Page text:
Champion jockey Joao Moreira was straying into unusual territory after Rapper Dragon wound up his three-year-old season with a fourth win and the Group Three Lion Rock Trophy and it wasn’t only about the season win record still to be finalised.

John Moore-trained Rapper Dragon was Moreira’s 146th victory of the season, eclipsing the record 145 races he won last term, but the Brazilian was also sticking his neck out in a way that isn’t the norm.

“I will win a Group One on Rapper Dragon – I would never normally say that about any young horse, but I am so confident that this horse will win a Group One,” Moreira said after a pitch-perfect navigation job to put away older, more experienced rivals with never a moment’s worry for those who took the short odds.

“Mentally, he is not 100 per cent yet and look what he is doing. He is better now than when I first rode him but he still hesitates when he gets close to other horses. That’s why I tried to keep him away from them, so he couldn’t even see them. When we came into the straight, I didn’t point him straight ahead, I pointed him out to the open space so that he would be confident and let down without worrying about any horse near him.”

With little speed in yesterday’s event on paper, Moreira had forecast to Moore that he would be closer than has been the case previously on Rapper Dragon but he wasn’t keen to use gate one.

“John just said, ‘OK, but stay away from the rail’ and that suited me anyway,” Moreira said. “I got away from the fence early and got into a good position. But this horse is so relaxed, once we settled into a place after 500m, I had to shake my hands at him to remind him to stay there. That’s what makes me so confident that he will stay longer than 1,600m and I believe that we won’t even see anything like the best of him before he gets to longer distances.”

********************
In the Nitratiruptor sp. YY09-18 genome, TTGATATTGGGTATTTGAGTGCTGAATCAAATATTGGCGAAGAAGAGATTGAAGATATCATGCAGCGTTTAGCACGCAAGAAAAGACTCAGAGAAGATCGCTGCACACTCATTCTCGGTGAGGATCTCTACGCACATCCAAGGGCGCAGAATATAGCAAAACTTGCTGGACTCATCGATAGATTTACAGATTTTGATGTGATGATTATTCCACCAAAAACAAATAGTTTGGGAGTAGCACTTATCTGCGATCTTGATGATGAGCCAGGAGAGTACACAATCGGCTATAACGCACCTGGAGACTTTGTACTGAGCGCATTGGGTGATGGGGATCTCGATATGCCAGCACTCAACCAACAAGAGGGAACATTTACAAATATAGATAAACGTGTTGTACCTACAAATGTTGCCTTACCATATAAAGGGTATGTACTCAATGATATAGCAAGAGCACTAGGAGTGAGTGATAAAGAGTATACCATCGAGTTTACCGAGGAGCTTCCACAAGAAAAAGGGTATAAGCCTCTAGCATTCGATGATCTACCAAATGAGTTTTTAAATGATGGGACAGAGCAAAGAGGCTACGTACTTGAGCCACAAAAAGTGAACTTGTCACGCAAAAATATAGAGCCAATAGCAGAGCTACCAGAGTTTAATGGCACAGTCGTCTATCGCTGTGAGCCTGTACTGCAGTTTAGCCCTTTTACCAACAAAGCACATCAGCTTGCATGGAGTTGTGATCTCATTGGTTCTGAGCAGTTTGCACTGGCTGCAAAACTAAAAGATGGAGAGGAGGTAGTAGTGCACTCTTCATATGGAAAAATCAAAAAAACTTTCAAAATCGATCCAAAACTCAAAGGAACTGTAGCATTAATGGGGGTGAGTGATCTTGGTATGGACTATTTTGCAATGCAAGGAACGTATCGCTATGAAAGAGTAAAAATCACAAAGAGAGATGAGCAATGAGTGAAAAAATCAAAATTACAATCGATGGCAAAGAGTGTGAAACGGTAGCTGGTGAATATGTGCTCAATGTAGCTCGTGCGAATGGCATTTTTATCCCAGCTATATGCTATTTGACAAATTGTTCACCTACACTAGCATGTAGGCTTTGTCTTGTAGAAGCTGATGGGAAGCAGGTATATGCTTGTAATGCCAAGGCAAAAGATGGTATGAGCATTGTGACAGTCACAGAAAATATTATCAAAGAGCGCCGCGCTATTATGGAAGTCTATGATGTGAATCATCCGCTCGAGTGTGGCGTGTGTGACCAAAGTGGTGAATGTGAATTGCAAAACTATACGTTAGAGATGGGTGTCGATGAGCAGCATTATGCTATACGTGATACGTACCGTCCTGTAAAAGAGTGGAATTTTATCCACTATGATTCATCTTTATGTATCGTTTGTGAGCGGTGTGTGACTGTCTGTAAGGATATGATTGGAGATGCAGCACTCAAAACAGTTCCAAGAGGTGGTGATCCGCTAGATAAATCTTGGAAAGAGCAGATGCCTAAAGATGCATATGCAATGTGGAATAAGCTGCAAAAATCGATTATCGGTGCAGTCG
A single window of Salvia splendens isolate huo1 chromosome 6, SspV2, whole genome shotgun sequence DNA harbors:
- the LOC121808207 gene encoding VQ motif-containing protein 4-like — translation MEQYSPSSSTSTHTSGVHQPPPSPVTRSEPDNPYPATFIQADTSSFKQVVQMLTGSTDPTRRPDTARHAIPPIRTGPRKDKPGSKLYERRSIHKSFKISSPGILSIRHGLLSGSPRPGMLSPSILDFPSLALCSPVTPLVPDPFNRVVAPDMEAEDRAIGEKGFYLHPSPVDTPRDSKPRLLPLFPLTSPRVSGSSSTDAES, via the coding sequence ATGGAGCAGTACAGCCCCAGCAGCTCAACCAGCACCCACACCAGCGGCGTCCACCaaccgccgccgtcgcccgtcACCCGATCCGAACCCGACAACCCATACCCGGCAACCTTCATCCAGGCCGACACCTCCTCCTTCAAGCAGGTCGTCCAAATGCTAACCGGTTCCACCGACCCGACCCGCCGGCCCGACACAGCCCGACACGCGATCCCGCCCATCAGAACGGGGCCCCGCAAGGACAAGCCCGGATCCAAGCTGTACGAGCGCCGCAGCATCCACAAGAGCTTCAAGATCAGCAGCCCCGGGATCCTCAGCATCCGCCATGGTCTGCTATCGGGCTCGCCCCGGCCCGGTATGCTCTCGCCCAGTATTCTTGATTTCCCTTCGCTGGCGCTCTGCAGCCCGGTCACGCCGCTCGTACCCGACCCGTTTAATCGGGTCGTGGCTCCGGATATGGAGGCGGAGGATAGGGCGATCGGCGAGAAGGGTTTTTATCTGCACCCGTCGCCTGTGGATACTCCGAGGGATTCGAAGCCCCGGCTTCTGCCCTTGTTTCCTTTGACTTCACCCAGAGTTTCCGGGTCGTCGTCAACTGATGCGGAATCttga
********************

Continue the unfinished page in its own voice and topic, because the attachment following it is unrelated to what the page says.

Rapper Dragon’s fourth win from seven starts confirmed him as the “summer break favourite” for the 2017 Derby, although Moore outlined expectations of a strong team of southern hemisphere hopefuls for that race.

“That’s the season over for Rapper Dragon and when he comes back, we won’t be looking at the internationals, just the four-year-old races,” Moore said. “He looks the Derby elect at the moment but we have a horse in quarantine now from Australia called Montaigne, who looks pretty special, and then there’s my horse Eagle Way.”

Moore was left with Eagle Way on his hands after buying him for an owner who didn’t ultimately get a permit, so Moore has raced him in Australia in his own name.

The three-year-old made himself one of the strong Queensland Derby favourites in two weeks with another big run in the Group Three lead-up, the Grand Prix, in Brisbane on Saturday and Moore already has him earmarked for a Hong Kong career next season.

“It would be ironic if my first Group One win in Australia was as an owner in the Queensland Derby, not as a trainer,” he said. “I think Eagle Way will come here for the Dominant ownership syndicate, if he passes the vet. They have a permit and would love to have a Derby horse. So that’s the Derby team at the moment but there could be more to add because we’ll be having a look at Royal Ascot in a couple of weeks to see if we can find one there to buy from one of the lower key stables.”